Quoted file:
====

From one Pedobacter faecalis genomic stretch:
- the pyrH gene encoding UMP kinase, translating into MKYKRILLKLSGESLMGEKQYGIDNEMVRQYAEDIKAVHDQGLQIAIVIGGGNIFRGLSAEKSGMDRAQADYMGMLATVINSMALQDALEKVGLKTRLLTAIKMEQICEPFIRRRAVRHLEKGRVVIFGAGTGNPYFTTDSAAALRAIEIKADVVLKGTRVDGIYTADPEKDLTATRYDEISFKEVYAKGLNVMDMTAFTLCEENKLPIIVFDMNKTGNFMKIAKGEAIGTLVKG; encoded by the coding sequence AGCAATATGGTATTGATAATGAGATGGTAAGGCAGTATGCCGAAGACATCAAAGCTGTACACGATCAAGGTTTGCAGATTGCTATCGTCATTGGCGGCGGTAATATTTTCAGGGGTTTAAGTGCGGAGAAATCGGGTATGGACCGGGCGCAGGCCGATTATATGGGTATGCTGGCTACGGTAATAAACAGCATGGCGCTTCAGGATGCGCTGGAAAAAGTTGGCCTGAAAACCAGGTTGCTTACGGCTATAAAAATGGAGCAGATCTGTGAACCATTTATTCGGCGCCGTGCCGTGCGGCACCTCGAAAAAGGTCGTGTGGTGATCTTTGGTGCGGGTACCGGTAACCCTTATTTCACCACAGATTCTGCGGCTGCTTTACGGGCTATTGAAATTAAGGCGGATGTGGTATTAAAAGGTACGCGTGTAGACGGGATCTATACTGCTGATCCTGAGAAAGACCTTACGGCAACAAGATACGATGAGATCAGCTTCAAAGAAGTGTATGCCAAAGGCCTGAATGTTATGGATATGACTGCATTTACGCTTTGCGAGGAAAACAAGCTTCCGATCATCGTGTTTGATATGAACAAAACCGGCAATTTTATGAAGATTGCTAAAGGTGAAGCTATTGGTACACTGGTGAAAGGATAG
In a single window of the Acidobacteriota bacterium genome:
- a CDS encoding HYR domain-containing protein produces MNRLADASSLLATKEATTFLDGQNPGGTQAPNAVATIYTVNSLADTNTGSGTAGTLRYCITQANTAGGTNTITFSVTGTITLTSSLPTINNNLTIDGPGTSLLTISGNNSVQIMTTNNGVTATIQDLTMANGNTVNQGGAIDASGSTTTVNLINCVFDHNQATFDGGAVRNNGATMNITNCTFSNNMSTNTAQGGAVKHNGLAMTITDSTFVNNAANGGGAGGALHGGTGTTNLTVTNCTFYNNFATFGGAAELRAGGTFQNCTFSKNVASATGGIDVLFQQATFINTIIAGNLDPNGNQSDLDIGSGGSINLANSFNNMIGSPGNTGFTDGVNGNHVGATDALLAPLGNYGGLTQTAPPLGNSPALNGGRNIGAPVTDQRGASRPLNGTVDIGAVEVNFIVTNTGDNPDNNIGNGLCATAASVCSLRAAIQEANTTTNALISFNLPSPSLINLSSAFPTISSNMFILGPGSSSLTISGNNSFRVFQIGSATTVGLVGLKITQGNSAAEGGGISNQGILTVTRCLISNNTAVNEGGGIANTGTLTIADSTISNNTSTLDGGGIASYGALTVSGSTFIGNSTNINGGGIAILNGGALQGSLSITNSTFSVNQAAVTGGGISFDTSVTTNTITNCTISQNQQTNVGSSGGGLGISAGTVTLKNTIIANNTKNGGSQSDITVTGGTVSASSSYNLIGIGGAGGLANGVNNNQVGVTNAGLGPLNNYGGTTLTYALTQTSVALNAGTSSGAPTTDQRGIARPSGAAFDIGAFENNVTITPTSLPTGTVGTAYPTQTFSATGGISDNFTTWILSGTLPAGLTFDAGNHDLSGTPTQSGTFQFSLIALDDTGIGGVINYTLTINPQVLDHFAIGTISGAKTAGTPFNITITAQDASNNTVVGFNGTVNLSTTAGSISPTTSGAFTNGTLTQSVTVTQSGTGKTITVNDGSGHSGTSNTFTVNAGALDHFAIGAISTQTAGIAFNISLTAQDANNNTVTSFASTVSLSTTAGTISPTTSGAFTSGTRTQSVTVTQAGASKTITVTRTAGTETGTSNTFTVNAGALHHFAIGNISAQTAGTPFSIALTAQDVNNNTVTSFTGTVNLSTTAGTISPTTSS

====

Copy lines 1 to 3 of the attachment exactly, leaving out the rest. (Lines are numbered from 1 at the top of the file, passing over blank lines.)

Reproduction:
From one Pedobacter faecalis genomic stretch:
- the pyrH gene encoding UMP kinase, translating into MKYKRILLKLSGESLMGEKQYGIDNEMVRQYAEDIKAVHDQGLQIAIVIGGGNIFRGLSAEKSGMDRAQADYMGMLATVINSMALQDALEKVGLKTRLLTAIKMEQICEPFIRRRAVRHLEKGRVVIFGAGTGNPYFTTDSAAALRAIEIKADVVLKGTRVDGIYTADPEKDLTATRYDEISFKEVYAKGLNVMDMTAFTLCEENKLPIIVFDMNKTGNFMKIAKGEAIGTLVKG; encoded by the coding sequence AGCAATATGGTATTGATAATGAGATGGTAAGGCAGTATGCCGAAGACATCAAAGCTGTACACGATCAAGGTTTGCAGATTGCTATCGTCATTGGCGGCGGTAATATTTTCAGGGGTTTAAGTGCGGAGAAATCGGGTATGGACCGGGCGCAGGCCGATTATATGGGTATGCTGGCTACGGTAATAAACAGCATGGCGCTTCAGGATGCGCTGGAAAAAGTTGGCCTGAAAACCAGGTTGCTTACGGCTATAAAAATGGAGCAGATCTGTGAACCATTTATTCGGCGCCGTGCCGTGCGGCACCTCGAAAAAGGTCGTGTGGTGATCTTTGGTGCGGGTACCGGTAACCCTTATTTCACCACAGATTCTGCGGCTGCTTTACGGGCTATTGAAATTAAGGCGGATGTGGTATTAAAAGGTACGCGTGTAGACGGGATCTATACTGCTGATCCTGAGAAAGACCTTACGGCAACAAGATACGATGAGATCAGCTTCAAAGAAGTGTATGCCAAAGGCCTGAATGTTATGGATATGACTGCATTTACGCTTTGCGAGGAAAACAAGCTTCCGATCATCGTGTTTGATATGAACAAAACCGGCAATTTTATGAAGATTGCTAAAGGTGAAGCTATTGGTACACTGGTGAAAGGATAG
In a single window of the Acidobacteriota bacterium genome: